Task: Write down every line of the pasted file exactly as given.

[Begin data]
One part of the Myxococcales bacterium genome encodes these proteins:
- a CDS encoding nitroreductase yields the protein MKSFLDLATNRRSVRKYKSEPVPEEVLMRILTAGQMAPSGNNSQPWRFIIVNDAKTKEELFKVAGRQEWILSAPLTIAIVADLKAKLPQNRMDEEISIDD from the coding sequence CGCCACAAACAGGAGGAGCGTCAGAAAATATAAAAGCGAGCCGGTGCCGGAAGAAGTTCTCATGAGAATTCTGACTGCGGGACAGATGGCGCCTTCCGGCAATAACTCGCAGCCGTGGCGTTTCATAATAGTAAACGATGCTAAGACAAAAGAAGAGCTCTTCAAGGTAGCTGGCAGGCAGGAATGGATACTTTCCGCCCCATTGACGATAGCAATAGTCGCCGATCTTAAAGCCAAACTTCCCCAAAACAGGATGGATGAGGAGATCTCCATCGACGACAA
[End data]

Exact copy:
One part of the Myxococcales bacterium genome encodes these proteins:
- a CDS encoding nitroreductase yields the protein MKSFLDLATNRRSVRKYKSEPVPEEVLMRILTAGQMAPSGNNSQPWRFIIVNDAKTKEELFKVAGRQEWILSAPLTIAIVADLKAKLPQNRMDEEISIDD from the coding sequence CGCCACAAACAGGAGGAGCGTCAGAAAATATAAAAGCGAGCCGGTGCCGGAAGAAGTTCTCATGAGAATTCTGACTGCGGGACAGATGGCGCCTTCCGGCAATAACTCGCAGCCGTGGCGTTTCATAATAGTAAACGATGCTAAGACAAAAGAAGAGCTCTTCAAGGTAGCTGGCAGGCAGGAATGGATACTTTCCGCCCCATTGACGATAGCAATAGTCGCCGATCTTAAAGCCAAACTTCCCCAAAACAGGATGGATGAGGAGATCTCCATCGACGACAA